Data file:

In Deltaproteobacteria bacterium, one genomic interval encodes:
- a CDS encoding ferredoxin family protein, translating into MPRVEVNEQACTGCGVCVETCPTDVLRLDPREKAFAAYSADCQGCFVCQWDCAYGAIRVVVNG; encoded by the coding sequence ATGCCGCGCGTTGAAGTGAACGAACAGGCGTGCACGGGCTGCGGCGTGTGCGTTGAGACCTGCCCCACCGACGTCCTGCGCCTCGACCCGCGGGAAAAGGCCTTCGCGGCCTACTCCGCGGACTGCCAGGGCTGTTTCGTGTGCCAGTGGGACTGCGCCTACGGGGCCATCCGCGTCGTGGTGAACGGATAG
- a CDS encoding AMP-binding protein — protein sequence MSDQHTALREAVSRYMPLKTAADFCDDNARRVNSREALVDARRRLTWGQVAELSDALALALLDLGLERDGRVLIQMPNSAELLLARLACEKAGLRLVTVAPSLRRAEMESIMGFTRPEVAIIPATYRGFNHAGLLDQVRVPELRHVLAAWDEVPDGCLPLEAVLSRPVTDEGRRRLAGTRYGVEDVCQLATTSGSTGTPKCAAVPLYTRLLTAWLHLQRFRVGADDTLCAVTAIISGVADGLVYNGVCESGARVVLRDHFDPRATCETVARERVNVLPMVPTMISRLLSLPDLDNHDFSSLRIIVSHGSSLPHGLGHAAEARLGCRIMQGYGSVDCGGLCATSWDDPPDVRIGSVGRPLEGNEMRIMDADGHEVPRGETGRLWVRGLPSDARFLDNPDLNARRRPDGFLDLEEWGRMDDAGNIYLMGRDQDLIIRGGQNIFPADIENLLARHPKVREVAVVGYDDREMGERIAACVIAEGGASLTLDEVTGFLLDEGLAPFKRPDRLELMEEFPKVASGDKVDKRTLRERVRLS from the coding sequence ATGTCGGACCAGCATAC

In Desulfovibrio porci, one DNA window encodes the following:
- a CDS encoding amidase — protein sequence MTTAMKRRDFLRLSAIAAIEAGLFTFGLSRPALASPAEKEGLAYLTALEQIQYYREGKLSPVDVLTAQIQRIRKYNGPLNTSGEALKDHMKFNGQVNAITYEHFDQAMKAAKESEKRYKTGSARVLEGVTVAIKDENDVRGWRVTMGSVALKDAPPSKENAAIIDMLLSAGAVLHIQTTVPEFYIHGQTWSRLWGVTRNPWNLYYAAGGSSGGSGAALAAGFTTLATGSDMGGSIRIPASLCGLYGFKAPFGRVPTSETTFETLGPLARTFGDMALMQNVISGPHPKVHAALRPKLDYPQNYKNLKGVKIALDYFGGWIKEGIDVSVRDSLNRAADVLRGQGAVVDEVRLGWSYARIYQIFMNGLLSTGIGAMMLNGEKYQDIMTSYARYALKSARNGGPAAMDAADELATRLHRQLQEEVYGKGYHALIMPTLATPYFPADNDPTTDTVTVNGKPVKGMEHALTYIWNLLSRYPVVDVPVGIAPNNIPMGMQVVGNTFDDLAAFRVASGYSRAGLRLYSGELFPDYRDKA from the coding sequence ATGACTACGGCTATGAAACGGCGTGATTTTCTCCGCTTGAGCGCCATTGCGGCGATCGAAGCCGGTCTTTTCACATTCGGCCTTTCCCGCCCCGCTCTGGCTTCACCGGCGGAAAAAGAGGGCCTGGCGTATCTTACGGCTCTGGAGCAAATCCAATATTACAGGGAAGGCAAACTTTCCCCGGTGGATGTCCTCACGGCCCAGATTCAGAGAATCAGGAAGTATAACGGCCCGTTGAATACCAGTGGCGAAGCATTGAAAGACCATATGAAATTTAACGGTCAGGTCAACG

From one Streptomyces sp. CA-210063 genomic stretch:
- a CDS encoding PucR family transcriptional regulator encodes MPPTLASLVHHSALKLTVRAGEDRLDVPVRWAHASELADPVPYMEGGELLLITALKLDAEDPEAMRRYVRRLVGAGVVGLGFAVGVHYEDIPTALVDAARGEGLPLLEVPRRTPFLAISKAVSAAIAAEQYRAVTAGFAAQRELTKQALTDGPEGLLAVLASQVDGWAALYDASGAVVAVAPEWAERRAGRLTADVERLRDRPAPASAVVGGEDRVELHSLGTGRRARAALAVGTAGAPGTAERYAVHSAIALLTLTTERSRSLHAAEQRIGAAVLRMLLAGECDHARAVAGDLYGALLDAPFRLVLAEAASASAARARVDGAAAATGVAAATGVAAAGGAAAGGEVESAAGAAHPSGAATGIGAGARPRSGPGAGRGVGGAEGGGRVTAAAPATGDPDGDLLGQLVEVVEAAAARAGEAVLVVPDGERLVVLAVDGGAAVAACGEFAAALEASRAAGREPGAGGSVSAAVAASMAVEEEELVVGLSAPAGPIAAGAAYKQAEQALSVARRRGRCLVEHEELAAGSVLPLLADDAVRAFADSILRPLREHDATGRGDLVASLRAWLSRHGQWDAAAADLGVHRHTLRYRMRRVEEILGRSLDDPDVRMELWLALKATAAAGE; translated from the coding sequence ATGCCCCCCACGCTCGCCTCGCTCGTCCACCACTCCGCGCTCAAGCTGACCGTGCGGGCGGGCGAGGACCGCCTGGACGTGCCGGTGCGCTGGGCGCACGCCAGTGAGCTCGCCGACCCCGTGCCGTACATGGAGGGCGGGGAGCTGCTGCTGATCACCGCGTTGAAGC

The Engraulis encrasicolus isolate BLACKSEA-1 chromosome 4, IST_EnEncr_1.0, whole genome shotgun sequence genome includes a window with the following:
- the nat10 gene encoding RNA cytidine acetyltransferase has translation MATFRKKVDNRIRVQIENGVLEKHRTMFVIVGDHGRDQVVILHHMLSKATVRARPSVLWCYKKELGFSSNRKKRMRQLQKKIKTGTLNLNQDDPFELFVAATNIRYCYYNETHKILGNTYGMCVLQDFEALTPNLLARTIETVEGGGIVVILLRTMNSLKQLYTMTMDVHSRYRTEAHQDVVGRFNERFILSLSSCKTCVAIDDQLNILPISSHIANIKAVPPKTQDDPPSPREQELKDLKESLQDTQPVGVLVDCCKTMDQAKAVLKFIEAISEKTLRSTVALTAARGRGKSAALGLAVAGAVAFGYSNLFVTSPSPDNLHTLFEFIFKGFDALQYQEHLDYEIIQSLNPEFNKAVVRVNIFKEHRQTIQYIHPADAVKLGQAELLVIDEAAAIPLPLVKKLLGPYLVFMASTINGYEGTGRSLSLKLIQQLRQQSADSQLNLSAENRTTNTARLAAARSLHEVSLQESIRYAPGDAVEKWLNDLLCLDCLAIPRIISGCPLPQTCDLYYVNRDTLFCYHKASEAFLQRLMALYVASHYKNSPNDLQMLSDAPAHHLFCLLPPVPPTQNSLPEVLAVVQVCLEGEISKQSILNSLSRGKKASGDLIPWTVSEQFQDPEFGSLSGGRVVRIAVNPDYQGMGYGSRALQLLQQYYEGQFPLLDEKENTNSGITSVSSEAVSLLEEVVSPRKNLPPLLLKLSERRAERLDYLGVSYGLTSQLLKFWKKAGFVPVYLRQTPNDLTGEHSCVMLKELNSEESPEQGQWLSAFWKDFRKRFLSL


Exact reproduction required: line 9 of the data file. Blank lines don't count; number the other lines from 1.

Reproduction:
- the nat10 gene encoding RNA cytidine acetyltransferase has translation MATFRKKVDNRIRVQIENGVLEKHRTMFVIVGDHGRDQVVILHHMLSKATVRARPSVLWCYKKELGFSSNRKKRMRQLQKKIKTGTLNLNQDDPFELFVAATNIRYCYYNETHKILGNTYGMCVLQDFEALTPNLLARTIETVEGGGIVVILLRTMNSLKQLYTMTMDVHSRYRTEAHQDVVGRFNERFILSLSSCKTCVAIDDQLNILPISSHIANIKAVPPKTQDDPPSPREQELKDLKESLQDTQPVGVLVDCCKTMDQAKAVLKFIEAISEKTLRSTVALTAARGRGKSAALGLAVAGAVAFGYSNLFVTSPSPDNLHTLFEFIFKGFDALQYQEHLDYEIIQSLNPEFNKAVVRVNIFKEHRQTIQYIHPADAVKLGQAELLVIDEAAAIPLPLVKKLLGPYLVFMASTINGYEGTGRSLSLKLIQQLRQQSADSQLNLSAENRTTNTARLAAARSLHEVSLQESIRYAPGDAVEKWLNDLLCLDCLAIPRIISGCPLPQTCDLYYVNRDTLFCYHKASEAFLQRLMALYVASHYKNSPNDLQMLSDAPAHHLFCLLPPVPPTQNSLPEVLAVVQVCLEGEISKQSILNSLSRGKKASGDLIPWTVSEQFQDPEFGSLSGGRVVRIAVNPDYQGMGYGSRALQLLQQYYEGQFPLLDEKENTNSGITSVSSEAVSLLEEVVSPRKNLPPLLLKLSERRAERLDYLGVSYGLTSQLLKFWKKAGFVPVYLRQTPNDLTGEHSCVMLKELNSEESPEQGQWLSAFWKDFRKRFLSL